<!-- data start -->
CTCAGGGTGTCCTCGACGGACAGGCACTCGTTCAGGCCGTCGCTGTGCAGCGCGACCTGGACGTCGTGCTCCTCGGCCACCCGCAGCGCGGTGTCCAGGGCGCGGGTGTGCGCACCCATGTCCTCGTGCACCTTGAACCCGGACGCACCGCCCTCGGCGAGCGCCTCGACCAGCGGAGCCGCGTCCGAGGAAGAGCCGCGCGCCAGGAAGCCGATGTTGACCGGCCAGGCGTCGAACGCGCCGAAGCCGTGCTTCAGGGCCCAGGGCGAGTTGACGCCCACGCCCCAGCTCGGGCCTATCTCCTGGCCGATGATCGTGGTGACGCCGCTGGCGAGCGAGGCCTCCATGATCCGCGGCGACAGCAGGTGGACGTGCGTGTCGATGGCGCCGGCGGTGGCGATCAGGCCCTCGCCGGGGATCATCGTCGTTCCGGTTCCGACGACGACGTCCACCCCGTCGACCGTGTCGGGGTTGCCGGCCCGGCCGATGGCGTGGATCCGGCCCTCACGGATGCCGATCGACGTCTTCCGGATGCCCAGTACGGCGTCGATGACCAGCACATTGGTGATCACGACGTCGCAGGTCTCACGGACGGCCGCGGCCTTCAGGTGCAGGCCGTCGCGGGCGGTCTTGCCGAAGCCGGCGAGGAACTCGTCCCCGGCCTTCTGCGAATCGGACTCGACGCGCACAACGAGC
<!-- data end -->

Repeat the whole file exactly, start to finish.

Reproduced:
CTCAGGGTGTCCTCGACGGACAGGCACTCGTTCAGGCCGTCGCTGTGCAGCGCGACCTGGACGTCGTGCTCCTCGGCCACCCGCAGCGCGGTGTCCAGGGCGCGGGTGTGCGCACCCATGTCCTCGTGCACCTTGAACCCGGACGCACCGCCCTCGGCGAGCGCCTCGACCAGCGGAGCCGCGTCCGAGGAAGAGCCGCGCGCCAGGAAGCCGATGTTGACCGGCCAGGCGTCGAACGCGCCGAAGCCGTGCTTCAGGGCCCAGGGCGAGTTGACGCCCACGCCCCAGCTCGGGCCTATCTCCTGGCCGATGATCGTGGTGACGCCGCTGGCGAGCGAGGCCTCCATGATCCGCGGCGACAGCAGGTGGACGTGCGTGTCGATGGCGCCGGCGGTGGCGATCAGGCCCTCGCCGGGGATCATCGTCGTTCCGGTTCCGACGACGACGTCCACCCCGTCGACCGTGTCGGGGTTGCCGGCCCGGCCGATGGCGTGGATCCGGCCCTCACGGATGCCGATCGACGTCTTCCGGATGCCCAGTACGGCGTCGATGACCAGCACATTGGTGATCACGACGTCGCAGGTCTCACGGACGGCCGCGGCCTTCAGGTGCAGGCCGTCGCGGGCGGTCTTGCCGAAGCCGGCGAGGAACTCGTCCCCGGCCTTCTGCGAATCGGACTCGACGCGCACAACGAGC